Yay! Made it to week 4. Now it gets real. I think.
So week 4 is titled “Elements of Style” (from the William Strunk, jnr, book – as recommend by Steven King in On Writing)
Day 1 though I think is more about getting a start point. Write a list of memories tied to a sense, then write a paragraph of notes about that. And, I assume the rest of the week will be about tidying this up and applying stylistic choices to it.
So, you know, not much to report. It was short podcast. I wrote a bunch of memories/senses (for whatever reason it was hard to pull out single strong memories, I mean, the smell of bread is incredibly strong – and I miss the taste of it being gluten free – but it’s not tied to a single moment) in the end, the list contained a bunch of general memories, and a couple of stand out strong memories. The strong memory I went with was the time I had a gastroscopy (camera down the throat) without anaesthetic, so it left an impression.
Now, the paragraph I wrote is a bit shonky, but that’s ok, I think it’s gonna be used for playing with later on (like getting out the right lego bricks so you can make a house) but so you can see where I start and where I end, for the scientific value of it, here’s the full paragraph.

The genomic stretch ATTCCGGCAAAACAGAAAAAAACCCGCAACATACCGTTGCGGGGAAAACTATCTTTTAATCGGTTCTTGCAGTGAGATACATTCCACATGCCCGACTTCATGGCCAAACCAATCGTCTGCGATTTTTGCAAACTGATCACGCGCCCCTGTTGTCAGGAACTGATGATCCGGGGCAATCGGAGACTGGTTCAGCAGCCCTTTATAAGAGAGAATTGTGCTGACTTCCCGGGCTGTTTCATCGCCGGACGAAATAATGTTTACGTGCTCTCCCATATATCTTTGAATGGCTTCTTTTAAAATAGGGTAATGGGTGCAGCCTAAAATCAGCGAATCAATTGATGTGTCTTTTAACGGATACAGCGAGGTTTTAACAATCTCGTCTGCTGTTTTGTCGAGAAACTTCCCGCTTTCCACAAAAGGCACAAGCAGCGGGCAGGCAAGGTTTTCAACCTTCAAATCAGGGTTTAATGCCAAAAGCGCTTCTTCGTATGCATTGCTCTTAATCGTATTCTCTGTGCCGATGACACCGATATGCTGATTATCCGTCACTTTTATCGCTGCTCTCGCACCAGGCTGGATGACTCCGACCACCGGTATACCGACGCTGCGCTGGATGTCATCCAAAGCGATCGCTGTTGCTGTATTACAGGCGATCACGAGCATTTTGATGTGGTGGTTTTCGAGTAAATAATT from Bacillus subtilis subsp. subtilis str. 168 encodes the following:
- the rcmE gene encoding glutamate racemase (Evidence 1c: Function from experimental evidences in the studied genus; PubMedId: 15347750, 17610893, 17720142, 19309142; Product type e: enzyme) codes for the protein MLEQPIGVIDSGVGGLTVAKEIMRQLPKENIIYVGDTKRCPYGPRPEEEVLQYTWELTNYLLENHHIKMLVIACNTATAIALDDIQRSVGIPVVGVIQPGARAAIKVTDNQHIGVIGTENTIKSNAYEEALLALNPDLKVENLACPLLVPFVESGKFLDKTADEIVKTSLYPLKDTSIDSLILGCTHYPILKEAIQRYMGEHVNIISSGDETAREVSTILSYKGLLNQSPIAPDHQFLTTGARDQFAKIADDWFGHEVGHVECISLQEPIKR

I was in my thirties. Not worried, not even apprehensive. Actually a little excited. A biopsy of my stomach. “Other people get knocked out”. Slightly annoyed I had to drive myself, everyone else can rely on me for a lift, but I can rely on no-one. Lay down on my side, still not worried. The tube goes in my throat. I can feel the ribbing as it travels down my throat then… then it just sort of sits there for the next 45 minutes. It’s horrible. Horrible. I gag several times, in fact I never seem to stop gagging through the whole experience, the doctor is talking and I feel like I should answer, but it’s impossible. Even in the dentist you can talk, here, with a tube down your throat I can barely nod or shake my head, and the ribbing and feeling intruded is horrible. And yet I feel like I should talk. After who-knows-how-long the camera starts withdrawing, I’m aware, I think I can see the camera at the side of me. There’s relief that it’s over, there’s tears streaming down my face. Well done, doctor will get the results. And off I go, there’s no pain or general discomfort, I think, more than anything I’m annoyed that I was so unaware of what was going to happen. I’d disconnected myself from it before it had happened, but once the tube was done I was intimately connected in the worst way possible. Around me there are a few people, it’s all a bit of a blur. I’m conscious they’re not focusing on me but on the TV